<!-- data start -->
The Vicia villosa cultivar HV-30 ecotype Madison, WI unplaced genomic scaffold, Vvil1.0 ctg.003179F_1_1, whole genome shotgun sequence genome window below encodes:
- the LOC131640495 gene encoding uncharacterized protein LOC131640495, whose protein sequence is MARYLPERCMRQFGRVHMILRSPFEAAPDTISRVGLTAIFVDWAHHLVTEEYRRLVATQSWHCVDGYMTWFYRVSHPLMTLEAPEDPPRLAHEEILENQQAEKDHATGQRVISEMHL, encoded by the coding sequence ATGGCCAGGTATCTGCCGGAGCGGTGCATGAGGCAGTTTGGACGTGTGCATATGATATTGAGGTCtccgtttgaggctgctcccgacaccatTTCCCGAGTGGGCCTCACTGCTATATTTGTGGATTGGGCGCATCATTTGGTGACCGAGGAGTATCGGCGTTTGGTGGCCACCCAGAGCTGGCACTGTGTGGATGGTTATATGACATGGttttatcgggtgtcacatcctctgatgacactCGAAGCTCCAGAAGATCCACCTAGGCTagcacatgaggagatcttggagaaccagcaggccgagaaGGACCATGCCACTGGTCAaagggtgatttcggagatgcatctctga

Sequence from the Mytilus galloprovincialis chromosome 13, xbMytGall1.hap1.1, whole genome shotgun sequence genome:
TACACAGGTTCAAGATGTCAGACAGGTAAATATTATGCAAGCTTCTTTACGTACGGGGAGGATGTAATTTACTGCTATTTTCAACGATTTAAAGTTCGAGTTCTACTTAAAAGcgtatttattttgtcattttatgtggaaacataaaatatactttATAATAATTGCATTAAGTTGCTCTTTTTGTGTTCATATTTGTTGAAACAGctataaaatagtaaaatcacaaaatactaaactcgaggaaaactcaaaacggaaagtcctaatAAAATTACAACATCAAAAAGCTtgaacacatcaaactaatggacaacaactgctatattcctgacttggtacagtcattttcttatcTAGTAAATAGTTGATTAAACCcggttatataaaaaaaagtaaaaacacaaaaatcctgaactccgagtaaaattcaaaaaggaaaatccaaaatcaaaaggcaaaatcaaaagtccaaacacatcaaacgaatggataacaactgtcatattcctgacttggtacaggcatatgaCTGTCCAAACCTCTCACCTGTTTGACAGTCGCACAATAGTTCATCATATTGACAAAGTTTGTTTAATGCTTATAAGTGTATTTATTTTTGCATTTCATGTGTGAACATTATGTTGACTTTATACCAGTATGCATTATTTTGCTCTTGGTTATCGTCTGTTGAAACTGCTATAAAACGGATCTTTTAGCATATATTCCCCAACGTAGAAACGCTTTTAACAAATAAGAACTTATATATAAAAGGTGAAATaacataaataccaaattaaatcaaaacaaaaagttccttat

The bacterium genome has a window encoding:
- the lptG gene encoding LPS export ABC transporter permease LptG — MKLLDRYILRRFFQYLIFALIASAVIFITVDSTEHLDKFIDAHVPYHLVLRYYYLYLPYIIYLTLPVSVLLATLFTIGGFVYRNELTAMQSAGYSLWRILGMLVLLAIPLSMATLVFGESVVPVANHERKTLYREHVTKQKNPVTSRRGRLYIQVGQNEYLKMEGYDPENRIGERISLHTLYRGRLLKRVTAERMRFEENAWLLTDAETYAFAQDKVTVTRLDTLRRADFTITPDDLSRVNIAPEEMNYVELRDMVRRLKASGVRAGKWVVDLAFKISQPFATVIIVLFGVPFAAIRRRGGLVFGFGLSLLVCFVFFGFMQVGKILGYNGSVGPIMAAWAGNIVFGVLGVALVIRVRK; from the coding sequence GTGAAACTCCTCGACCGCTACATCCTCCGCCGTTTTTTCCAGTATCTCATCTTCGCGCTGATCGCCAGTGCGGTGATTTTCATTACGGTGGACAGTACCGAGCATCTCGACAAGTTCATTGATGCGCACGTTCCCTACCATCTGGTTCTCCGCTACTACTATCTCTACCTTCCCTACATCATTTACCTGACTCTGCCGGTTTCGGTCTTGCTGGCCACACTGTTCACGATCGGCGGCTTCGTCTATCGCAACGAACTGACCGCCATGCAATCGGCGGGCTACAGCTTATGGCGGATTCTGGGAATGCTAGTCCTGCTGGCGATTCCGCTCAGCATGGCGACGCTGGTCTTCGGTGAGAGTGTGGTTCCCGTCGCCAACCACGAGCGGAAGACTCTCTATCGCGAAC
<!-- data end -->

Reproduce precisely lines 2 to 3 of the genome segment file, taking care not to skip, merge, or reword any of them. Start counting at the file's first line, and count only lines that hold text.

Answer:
- the LOC131640495 gene encoding uncharacterized protein LOC131640495, whose protein sequence is MARYLPERCMRQFGRVHMILRSPFEAAPDTISRVGLTAIFVDWAHHLVTEEYRRLVATQSWHCVDGYMTWFYRVSHPLMTLEAPEDPPRLAHEEILENQQAEKDHATGQRVISEMHL, encoded by the coding sequence ATGGCCAGGTATCTGCCGGAGCGGTGCATGAGGCAGTTTGGACGTGTGCATATGATATTGAGGTCtccgtttgaggctgctcccgacaccatTTCCCGAGTGGGCCTCACTGCTATATTTGTGGATTGGGCGCATCATTTGGTGACCGAGGAGTATCGGCGTTTGGTGGCCACCCAGAGCTGGCACTGTGTGGATGGTTATATGACATGGttttatcgggtgtcacatcctctgatgacactCGAAGCTCCAGAAGATCCACCTAGGCTagcacatgaggagatcttggagaaccagcaggccgagaaGGACCATGCCACTGGTCAaagggtgatttcggagatgcatctctga

Sequence from the Mytilus galloprovincialis chromosome 13, xbMytGall1.hap1.1, whole genome shotgun sequence genome: